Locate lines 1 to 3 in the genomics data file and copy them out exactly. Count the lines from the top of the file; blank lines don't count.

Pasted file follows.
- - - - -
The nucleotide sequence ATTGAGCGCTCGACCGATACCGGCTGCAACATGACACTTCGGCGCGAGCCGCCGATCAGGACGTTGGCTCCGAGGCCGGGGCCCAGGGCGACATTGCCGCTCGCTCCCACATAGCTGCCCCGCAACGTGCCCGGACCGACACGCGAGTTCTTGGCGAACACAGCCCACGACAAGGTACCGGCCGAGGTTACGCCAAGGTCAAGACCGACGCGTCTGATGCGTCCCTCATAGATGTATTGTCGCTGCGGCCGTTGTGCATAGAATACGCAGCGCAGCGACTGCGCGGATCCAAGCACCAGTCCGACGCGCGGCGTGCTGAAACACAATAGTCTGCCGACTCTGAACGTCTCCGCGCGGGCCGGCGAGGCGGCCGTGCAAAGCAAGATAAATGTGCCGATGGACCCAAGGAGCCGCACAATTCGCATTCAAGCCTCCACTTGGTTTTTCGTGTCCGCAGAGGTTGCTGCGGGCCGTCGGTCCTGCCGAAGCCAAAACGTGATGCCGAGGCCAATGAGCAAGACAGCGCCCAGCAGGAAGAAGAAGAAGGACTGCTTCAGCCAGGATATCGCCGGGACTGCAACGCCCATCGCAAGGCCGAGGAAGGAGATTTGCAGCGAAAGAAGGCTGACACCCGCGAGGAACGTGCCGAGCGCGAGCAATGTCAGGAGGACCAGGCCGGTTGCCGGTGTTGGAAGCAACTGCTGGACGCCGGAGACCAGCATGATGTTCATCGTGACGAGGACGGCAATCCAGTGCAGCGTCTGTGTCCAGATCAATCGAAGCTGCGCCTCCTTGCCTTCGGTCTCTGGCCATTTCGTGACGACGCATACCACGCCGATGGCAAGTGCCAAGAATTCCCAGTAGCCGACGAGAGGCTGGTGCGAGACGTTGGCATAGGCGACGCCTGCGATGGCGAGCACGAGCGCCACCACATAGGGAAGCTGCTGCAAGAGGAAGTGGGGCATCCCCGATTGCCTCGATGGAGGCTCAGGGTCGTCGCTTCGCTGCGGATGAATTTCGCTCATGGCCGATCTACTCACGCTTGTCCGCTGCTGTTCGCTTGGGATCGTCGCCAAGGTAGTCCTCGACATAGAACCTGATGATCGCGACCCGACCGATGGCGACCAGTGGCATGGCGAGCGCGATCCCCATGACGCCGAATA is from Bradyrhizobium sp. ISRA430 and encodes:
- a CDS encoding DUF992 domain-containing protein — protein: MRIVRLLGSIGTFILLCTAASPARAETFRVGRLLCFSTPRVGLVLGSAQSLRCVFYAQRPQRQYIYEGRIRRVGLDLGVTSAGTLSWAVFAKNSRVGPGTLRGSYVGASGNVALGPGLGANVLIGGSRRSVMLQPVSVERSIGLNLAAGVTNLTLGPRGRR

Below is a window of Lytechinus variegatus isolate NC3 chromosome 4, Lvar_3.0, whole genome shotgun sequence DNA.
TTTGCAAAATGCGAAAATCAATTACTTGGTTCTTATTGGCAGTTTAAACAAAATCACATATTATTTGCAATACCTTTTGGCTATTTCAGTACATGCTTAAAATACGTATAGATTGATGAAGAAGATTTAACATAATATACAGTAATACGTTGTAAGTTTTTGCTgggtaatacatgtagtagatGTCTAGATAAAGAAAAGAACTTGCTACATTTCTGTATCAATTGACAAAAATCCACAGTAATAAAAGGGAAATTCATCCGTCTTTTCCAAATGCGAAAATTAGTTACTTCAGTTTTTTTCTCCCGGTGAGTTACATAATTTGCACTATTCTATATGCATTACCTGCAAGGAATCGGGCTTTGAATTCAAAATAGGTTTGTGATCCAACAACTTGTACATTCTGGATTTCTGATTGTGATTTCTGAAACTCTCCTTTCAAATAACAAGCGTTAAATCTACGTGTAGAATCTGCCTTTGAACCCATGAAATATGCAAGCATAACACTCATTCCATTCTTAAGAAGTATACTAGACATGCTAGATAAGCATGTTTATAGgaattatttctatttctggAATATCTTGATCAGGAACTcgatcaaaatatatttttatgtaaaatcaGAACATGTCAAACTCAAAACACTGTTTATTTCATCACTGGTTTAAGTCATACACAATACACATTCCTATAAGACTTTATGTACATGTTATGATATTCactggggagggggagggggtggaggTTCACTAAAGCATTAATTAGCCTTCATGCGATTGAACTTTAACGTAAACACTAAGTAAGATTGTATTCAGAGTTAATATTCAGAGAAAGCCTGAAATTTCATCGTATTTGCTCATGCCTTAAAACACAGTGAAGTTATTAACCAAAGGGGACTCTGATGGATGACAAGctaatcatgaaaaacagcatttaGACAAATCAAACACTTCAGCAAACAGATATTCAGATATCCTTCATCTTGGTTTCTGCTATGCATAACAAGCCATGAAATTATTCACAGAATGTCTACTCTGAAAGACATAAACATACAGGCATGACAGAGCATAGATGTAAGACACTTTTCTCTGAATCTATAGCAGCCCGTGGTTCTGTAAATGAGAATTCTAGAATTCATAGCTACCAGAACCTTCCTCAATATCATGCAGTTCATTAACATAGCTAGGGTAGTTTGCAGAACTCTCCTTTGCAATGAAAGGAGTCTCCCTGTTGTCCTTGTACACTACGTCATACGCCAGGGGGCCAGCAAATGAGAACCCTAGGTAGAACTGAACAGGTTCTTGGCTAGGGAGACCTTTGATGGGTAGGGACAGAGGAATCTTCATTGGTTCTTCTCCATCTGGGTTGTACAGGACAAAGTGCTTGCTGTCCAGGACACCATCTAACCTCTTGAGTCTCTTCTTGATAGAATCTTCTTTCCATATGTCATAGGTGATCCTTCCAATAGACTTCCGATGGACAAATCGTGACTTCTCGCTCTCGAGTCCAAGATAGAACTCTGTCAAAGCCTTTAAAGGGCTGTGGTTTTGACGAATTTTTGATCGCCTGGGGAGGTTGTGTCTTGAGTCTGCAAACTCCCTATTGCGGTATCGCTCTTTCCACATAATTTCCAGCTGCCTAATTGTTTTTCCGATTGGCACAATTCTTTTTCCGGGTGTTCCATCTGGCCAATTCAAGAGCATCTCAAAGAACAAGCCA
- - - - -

The nucleotide sequence ATTGAGCGCTCGACCGATACCGGCTGCAACATGACACTTCGGCGCGAGCCGCCGATCAGGACGTTGGCTCCGAGGCCGGGGCCCAGGGCGACATTGCCGCTCGCTCCCACATAGCTGCCCCGCAACGTGCCCGGACCGACACGCGAGTTCTTGGCGAACACAGCCCACGACAAGGTACCGGCCGAGGTTACGCCAAGGTCAAGACCGACGCGTCTGATGCGTCCCTCATAGATGTATTGTCGCTGCGGCCGTTGTGCATAGAATACGCAGCGCAGCGACTGCGCGGATCCAAGCACCAGTCCGACGCGCGGCGTGCTGAAACACAATAGTCTGCCGACTCTGAACGTCTCCGCGCGGGCCGGCGAGGCGGCCGTGCAAAGCAAGATAAATGTGCCGATGGACCCAAGGAGCCGCACAATTCGCATTCAAGCCTCCACTTGGTTTTTCGTGTCCGCAGAGGTTGCTGCGGGCCGTCGGTCCTGCCGAAGCCAAAACGTGATGCCGAGGCCAATGAGCAAGACAGCGCCCAGCAGGAAGAAGAAGAAGGACTGCTTCAGCCAGGATATCGCCGGGACTGCAACGCCCATCGCAAGGCCGAGGAAGGAGATTTGCAGCGAAAGAAGGCTGACACCCGCGAGGAACGTGCCGAGCGCGAGCAATGTCAGGAGGACCAGGCCGGTTGCCGGTGTTGGAAGCAACTGCTGGACGCCGGAGACCAGCATGATGTTCATCGTGACGAGGACGGCAATCCAGTGCAGCGTCTGTGTCCAGATCAATCGAAGCTGCGCCTCCTTGCCTTCGGTCTCTGGCCATTTCGTGACGACGCATACCACGCCGATGGCAAGTGCCAAGAATTCCCAGTAGCCGACGAGAGGCTGGTGCGAGACGTTGGCATAGGCGACGCCTGCGATGGCGAGCACGAGCGCCACCACATAGGGAAGCTGCTGCAAGAGGAAGTGGGGCATCCCCGATTGCCTCGATGGAGGCTCAGGGTCGTCGCTTCGCTGCGGATGAATTTCGCTCATGGCCGATCTACTCACGCTTGTCCGCTGCTGTTCGCTTGGGATCGTCGCCAAGGTAGTCCTCGACATAGAACCTGATGATCGCGACCCGACCGATGGCGACCAGTGGCATGGCGAGCGCGATCCCCATGACGCCGAATA is from Bradyrhizobium sp. ISRA430 and encodes:
- a CDS encoding DUF992 domain-containing protein — protein: MRIVRLLGSIGTFILLCTAASPARAETFRVGRLLCFSTPRVGLVLGSAQSLRCVFYAQRPQRQYIYEGRIRRVGLDLGVTSAGTLSWAVFAKNSRVGPGTLRGSYVGASGNVALGPGLGANVLIGGSRRSVMLQPVSVERSIGLNLAAGVTNLTLGPRGRR

Below is a window of Lytechinus variegatus isolate NC3 chromosome 4, Lvar_3.0, whole genome shotgun sequence DNA.